4) The potential for Low Emission Zone for Byres Road to ensure cleanest vehicles use this street was highlighted. Further information on how this can be progressed as part of 2014 Games Legacy and Future Cities Initiative was requested. Also, it is hoped that Byres Road can be considered as a quality bus corridor as part of Greener Legacy for the 2014 Games.

5) Education programme for taxi drivers is needed to prevent idling. It was suggested that  discussion take place with TOA about customer care training including air pollution and switching of engines when stopped. It would be useful to know if this proposal be taken forward as part of revised customer care for taxi driver as part of  greener legacy for the 2014 Games.

6) Taxi design and licensing was asked to take account of new vehicle technologies including electric and hybrid taxis through specific policies and investment.

7) Pedestrianisation of specific streets in Air Quality Management Areas across Glasgow was mentioned. Further information needed on any details of proposals that have been investigated.

8) GCC vehicles idling is a serious problem. There is an ongoing problem with council drivers not switching off their engines when static. The council has to ensure staff are fully informed about air quality actions and the need to stop idling. A special initiative with phone number for reporting vehicle idling by council fleet should be developed.

9) Neighbourhood Improvement Volunteers supported by Glasgow Community Safety Services could be involved in stopping idling vehicles.

10) The next local development plan, City Plan 3, could  consider additional information and planning guidance on air quality issues before it is finalised.

Further updates will be provided to residents, community groups and businesses as the responses to the various issues are forthcoming. Discussions are taking place to potentially limit the age of black cabs in Glasgow. It is understood that a report requesting a review of taxi and private hire car licensing including a proposal to consult on the adoption of an age policy of taxis is expected.

Calls for Restoration of Botanic Gardens Garage

This week, residents have highlighted the survey work taking place at the 'A' listed Botanic Gardens Garage on Vinicombe Street, Hillhead. Planning officers have advised that at a recent meeting with the owners, this work was agreed along with the removal of a tile from the facade to allow various tests to be carried out. It is hoped that these tests will assist in the restoration of the building.

Temporary tile put in place on this pillar.

It is essential that local community groups and neighbours are fully aware and informed about what work is going on. This has to be done with the knowledge and support of council officials. Local residents are very proud of this unique building and updates on applications to restore and re-use the building are much anticipated. 

View of the Botanic Gardens Garage.

Also, there is concern that this special part of the city's heritage is repaired and maintained to a high standard whilst plans are being developed. There has to be reassurance given that this building is being protected and every effort is being made to keep it wind and water tight.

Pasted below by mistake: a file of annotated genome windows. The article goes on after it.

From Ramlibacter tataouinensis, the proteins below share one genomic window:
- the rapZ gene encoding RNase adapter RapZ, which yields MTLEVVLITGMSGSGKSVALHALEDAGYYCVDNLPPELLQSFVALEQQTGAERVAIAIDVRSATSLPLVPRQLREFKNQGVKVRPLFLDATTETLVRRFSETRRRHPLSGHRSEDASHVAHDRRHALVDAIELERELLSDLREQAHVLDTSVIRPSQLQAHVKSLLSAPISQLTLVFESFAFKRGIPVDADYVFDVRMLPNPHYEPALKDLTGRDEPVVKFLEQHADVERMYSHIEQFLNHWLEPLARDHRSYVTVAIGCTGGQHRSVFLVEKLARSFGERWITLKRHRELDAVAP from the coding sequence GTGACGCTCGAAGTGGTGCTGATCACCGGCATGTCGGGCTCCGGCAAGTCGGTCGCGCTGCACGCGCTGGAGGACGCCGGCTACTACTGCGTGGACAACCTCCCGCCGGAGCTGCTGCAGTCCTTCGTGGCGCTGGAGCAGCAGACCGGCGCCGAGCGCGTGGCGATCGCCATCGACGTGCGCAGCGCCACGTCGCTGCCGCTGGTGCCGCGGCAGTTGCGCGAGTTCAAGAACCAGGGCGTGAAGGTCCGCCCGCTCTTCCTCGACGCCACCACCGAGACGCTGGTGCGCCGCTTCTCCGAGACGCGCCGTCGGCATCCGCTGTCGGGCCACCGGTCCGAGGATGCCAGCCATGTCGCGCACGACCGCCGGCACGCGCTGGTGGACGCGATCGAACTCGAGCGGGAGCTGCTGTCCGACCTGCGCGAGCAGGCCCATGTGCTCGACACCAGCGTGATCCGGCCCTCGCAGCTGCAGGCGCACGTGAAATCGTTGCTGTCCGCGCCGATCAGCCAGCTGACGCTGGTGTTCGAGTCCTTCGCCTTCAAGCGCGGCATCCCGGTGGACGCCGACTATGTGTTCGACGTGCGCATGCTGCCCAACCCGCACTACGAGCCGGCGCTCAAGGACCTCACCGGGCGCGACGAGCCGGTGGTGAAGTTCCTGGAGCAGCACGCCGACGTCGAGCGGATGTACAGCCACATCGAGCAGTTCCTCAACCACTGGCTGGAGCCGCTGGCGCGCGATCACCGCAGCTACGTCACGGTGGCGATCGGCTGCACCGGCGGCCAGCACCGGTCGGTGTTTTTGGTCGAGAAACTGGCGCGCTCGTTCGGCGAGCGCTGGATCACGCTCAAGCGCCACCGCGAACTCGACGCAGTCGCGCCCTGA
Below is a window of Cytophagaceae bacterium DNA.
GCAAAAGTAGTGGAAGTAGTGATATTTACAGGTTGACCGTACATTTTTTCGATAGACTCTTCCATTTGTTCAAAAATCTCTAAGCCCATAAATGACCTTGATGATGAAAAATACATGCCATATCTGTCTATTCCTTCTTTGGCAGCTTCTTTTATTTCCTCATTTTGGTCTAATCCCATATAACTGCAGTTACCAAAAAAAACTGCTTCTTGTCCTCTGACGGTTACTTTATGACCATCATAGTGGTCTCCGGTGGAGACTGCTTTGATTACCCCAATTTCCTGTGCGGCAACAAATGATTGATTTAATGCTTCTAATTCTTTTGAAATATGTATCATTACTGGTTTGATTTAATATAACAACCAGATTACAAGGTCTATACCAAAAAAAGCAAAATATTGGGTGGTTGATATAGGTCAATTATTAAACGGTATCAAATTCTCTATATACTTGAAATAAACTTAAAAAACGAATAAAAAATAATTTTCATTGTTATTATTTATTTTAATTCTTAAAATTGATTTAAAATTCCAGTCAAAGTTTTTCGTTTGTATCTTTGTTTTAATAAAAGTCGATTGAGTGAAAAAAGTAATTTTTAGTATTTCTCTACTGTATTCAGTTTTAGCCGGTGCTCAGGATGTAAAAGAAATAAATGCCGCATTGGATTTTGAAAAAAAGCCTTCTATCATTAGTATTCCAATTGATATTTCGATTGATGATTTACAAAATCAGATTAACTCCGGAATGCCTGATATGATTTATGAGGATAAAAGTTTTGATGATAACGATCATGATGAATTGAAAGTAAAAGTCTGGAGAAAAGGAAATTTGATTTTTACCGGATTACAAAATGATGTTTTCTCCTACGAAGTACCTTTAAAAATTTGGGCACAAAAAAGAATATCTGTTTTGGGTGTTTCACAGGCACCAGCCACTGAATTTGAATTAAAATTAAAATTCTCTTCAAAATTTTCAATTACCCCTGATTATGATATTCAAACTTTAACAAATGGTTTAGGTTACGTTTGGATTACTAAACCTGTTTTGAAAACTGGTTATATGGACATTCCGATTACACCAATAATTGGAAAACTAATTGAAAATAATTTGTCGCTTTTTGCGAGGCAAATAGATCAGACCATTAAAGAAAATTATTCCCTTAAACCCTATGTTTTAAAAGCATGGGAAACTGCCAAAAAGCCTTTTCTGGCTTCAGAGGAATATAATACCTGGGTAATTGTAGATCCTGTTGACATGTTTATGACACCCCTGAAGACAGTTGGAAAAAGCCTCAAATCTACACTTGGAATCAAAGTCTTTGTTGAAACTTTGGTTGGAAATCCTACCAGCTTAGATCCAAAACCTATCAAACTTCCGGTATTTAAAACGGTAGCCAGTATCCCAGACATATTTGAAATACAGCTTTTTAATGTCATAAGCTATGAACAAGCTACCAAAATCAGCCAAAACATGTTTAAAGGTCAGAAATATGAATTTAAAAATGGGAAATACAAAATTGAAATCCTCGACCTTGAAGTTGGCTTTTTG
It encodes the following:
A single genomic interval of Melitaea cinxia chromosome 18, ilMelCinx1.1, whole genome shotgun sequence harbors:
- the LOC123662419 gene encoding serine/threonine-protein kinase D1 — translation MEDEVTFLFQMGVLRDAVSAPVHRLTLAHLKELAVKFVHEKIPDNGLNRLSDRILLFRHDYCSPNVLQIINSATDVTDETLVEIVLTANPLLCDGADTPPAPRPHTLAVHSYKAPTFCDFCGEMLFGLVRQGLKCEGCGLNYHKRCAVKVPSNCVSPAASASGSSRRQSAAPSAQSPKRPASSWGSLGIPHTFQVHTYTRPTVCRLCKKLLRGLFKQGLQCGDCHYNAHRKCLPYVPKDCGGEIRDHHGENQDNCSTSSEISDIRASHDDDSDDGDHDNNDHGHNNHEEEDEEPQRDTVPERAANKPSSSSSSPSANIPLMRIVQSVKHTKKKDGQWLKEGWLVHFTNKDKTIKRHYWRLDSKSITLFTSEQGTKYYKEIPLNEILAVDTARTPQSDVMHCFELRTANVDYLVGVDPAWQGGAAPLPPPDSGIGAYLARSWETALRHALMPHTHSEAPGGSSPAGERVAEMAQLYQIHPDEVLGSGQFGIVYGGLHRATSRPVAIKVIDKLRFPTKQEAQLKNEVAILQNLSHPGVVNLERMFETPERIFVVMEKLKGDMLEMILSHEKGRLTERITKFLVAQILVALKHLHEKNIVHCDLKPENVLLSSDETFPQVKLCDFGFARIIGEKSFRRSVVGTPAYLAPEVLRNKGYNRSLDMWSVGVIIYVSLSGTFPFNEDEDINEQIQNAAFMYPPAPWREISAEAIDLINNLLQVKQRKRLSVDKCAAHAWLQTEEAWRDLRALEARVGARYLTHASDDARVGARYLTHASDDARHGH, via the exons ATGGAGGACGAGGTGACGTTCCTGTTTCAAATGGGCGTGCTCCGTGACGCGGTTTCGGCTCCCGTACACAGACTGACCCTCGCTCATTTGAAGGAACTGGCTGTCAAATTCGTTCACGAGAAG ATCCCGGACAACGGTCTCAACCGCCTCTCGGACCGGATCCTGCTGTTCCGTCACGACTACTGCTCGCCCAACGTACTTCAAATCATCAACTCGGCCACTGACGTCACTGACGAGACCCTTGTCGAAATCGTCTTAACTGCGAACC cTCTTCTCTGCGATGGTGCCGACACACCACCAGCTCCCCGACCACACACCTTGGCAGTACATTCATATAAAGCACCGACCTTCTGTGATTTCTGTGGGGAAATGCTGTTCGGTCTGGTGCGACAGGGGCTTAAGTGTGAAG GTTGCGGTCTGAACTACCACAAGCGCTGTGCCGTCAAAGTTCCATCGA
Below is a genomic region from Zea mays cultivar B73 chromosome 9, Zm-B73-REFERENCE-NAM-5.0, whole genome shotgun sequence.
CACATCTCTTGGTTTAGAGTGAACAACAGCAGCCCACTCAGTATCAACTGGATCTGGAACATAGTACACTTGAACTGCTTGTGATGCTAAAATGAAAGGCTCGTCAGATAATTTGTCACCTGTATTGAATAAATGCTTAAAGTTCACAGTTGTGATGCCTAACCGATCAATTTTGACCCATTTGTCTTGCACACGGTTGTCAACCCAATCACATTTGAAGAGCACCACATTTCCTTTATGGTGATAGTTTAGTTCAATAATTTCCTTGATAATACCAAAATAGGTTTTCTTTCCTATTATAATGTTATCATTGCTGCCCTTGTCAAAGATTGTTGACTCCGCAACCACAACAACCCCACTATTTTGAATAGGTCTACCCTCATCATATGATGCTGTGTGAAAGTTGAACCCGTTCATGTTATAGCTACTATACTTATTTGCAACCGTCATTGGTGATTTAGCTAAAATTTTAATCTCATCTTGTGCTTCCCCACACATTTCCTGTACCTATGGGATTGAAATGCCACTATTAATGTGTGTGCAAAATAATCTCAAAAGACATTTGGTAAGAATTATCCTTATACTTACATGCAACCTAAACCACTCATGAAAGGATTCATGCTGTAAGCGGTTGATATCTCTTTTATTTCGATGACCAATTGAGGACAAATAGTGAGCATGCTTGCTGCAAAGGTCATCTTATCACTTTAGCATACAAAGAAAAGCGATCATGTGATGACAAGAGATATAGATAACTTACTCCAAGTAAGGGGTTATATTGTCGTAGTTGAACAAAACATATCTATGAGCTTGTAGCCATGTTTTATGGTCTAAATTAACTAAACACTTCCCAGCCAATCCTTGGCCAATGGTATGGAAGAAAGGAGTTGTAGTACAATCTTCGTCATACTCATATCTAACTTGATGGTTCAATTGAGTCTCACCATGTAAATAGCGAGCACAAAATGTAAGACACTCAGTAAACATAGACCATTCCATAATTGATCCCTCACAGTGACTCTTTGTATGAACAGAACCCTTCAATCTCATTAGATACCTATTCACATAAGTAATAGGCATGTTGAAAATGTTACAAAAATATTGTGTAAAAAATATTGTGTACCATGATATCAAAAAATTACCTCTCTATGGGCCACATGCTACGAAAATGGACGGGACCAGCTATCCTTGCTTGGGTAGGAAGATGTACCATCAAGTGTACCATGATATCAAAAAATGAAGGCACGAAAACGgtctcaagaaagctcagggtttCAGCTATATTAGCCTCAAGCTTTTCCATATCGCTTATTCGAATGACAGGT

Gilmorehill Campus Vision - Stage 1 Consultation

This is a significant moment in the development of the University of Glasgow. I am very glad that there is an opportunity to contribute to the campus vision through an initial consultation which concluded today. The University of Glasgow's efforts to gather views by engaging a wide range of stakeholders and reaching out to consult the diverse communities across the West End is very much welcomed. My responses to the questions are detailed as follows:-

1) What do you think are the essential campus facilities that it should provide to achieve these goals?

The campus has to provide world class research labs and access to technologies which are the most advanced available. This is a requirement to secure the most talented staff and students as well as support from funding bodies or private donor.
In the past weeks, the levels of child poverty, fuel poverty, cancer, heart disease, stroke and obesity have been at the forefront of my day to day discussions. It would be necessary for the facilities to continue to explore the causes of poor health and find long term solutions through world renouned research work. 

I hear from the Stroke Association that the research into Stroke is much less than other major diseases and there is a urgent need to address this gap. Help is required to take forward research in to life after stroke, gaining insight in to solutions to support recovery and self management. 

There are ongoing concerns about air pollution and links between air quality and  chronic ill health or  lung diseases. Research into this particular health issue could be developed at the campus. The facilities are located within an air pollution hotspot and designated Air Quality Management Area. There is an opportunity for the design to contribute to reducing traffic in the area and supporting air quality actions e.g. cycling, electric vehicle or hybrid fleet, car club,  tree planting, public transport usage.